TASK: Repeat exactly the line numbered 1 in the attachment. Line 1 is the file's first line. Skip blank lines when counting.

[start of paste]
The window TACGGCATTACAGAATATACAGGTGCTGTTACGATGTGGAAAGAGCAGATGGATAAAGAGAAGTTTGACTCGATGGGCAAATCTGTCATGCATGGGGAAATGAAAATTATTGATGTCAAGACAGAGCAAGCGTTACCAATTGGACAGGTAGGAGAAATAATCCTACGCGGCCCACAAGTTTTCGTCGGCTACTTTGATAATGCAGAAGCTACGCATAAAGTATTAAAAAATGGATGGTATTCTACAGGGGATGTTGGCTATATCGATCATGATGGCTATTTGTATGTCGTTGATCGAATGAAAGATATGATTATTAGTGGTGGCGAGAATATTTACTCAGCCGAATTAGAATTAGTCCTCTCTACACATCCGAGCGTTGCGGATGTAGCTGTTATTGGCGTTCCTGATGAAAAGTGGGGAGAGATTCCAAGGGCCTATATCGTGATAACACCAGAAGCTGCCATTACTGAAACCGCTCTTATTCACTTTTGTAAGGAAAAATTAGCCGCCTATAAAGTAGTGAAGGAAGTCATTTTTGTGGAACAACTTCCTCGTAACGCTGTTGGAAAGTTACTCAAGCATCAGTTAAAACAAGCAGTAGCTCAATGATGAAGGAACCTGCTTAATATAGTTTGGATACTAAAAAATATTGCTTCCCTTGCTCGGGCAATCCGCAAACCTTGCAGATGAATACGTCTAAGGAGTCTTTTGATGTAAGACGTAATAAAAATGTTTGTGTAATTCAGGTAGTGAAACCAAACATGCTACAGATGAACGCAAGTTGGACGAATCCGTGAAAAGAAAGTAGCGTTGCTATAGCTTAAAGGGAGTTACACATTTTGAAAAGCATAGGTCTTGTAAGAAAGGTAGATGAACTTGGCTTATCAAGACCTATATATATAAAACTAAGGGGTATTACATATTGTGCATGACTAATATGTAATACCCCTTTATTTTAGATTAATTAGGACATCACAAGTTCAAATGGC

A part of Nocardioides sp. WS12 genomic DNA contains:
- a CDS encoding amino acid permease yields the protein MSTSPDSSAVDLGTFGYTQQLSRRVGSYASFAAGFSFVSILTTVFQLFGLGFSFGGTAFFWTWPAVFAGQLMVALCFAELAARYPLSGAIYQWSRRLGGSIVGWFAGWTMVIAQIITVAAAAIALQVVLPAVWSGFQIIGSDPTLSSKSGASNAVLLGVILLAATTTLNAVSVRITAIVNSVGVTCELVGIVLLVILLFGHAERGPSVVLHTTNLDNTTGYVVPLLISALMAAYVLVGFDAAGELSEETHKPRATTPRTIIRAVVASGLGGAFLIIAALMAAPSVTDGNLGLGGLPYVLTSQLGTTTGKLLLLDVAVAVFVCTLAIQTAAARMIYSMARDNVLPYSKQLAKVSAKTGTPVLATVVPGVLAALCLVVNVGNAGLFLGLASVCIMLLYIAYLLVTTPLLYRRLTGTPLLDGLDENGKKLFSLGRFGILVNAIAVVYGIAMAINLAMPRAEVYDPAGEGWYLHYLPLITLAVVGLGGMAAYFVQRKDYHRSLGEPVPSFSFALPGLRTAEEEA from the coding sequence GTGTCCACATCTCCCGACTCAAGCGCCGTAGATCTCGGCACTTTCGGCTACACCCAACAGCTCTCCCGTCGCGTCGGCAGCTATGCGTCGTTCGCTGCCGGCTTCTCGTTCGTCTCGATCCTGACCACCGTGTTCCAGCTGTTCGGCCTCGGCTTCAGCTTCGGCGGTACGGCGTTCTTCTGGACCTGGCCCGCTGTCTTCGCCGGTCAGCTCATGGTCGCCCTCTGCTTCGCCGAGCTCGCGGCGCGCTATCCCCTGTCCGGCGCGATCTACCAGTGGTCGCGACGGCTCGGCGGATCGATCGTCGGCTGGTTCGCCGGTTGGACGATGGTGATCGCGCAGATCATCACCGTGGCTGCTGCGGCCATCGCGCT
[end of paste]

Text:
The window TACGGCATTACAGAATATACAGGTGCTGTTACGATGTGGAAAGAGCAGATGGATAAAGAGAAGTTTGACTCGATGGGCAAATCTGTCATGCATGGGGAAATGAAAATTATTGATGTCAAGACAGAGCAAGCGTTACCAATTGGACAGGTAGGAGAAATAATCCTACGCGGCCCACAAGTTTTCGTCGGCTACTTTGATAATGCAGAAGCTACGCATAAAGTATTAAAAAATGGATGGTATTCTACAGGGGATGTTGGCTATATCGATCATGATGGCTATTTGTATGTCGTTGATCGAATGAAAGATATGATTATTAGTGGTGGCGAGAATATTTACTCAGCCGAATTAGAATTAGTCCTCTCTACACATCCGAGCGTTGCGGATGTAGCTGTTATTGGCGTTCCTGATGAAAAGTGGGGAGAGATTCCAAGGGCCTATATCGTGATAACACCAGAAGCTGCCATTACTGAAACCGCTCTTATTCACTTTTGTAAGGAAAAATTAGCCGCCTATAAAGTAGTGAAGGAAGTCATTTTTGTGGAACAACTTCCTCGTAACGCTGTTGGAAAGTTACTCAAGCATCAGTTAAAACAAGCAGTAGCTCAATGATGAAGGAACCTGCTTAATATAGTTTGGATACTAAAAAATATTGCTTCCCTTGCTCGGGCAATCCGCAAACCTTGCAGATGAATACGTCTAAGGAGTCTTTTGATGTAAGACGTAATAAAAATGTTTGTGTAATTCAGGTAGTGAAACCAAACATGCTACAGATGAACGCAAGTTGGACGAATCCGTGAAAAGAAAGTAGCGTTGCTATAGCTTAAAGGGAGTTACACATTTTGAAAAGCATAGGTCTTGTAAGAAAGGTAGATGAACTTGGCTTATCAAGACCTATATATATAAAACTAAGGGGTATTACATATTGTGCATGACTAATATGTAATACCCCTTTATTTTAGATTAATTAGGACATCACAAGTTCAAATGGC